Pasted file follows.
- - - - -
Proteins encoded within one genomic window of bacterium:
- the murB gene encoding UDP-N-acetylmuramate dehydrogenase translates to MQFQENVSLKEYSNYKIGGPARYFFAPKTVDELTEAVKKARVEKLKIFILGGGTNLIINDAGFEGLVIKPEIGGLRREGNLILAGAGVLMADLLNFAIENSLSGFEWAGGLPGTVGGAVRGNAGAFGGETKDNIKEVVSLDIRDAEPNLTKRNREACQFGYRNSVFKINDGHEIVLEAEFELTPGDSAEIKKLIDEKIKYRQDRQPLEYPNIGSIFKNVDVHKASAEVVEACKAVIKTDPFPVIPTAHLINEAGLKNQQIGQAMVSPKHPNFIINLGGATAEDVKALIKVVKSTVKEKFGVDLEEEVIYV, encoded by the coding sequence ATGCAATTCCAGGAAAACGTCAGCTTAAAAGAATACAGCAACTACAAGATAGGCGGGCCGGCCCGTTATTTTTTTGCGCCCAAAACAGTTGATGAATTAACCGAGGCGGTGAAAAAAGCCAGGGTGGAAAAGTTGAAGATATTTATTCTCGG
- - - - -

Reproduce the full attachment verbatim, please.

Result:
Proteins encoded within one genomic window of bacterium:
- the murB gene encoding UDP-N-acetylmuramate dehydrogenase translates to MQFQENVSLKEYSNYKIGGPARYFFAPKTVDELTEAVKKARVEKLKIFILGGGTNLIINDAGFEGLVIKPEIGGLRREGNLILAGAGVLMADLLNFAIENSLSGFEWAGGLPGTVGGAVRGNAGAFGGETKDNIKEVVSLDIRDAEPNLTKRNREACQFGYRNSVFKINDGHEIVLEAEFELTPGDSAEIKKLIDEKIKYRQDRQPLEYPNIGSIFKNVDVHKASAEVVEACKAVIKTDPFPVIPTAHLINEAGLKNQQIGQAMVSPKHPNFIINLGGATAEDVKALIKVVKSTVKEKFGVDLEEEVIYV, encoded by the coding sequence ATGCAATTCCAGGAAAACGTCAGCTTAAAAGAATACAGCAACTACAAGATAGGCGGGCCGGCCCGTTATTTTTTTGCGCCCAAAACAGTTGATGAATTAACCGAGGCGGTGAAAAAAGCCAGGGTGGAAAAGTTGAAGATATTTATTCTCGG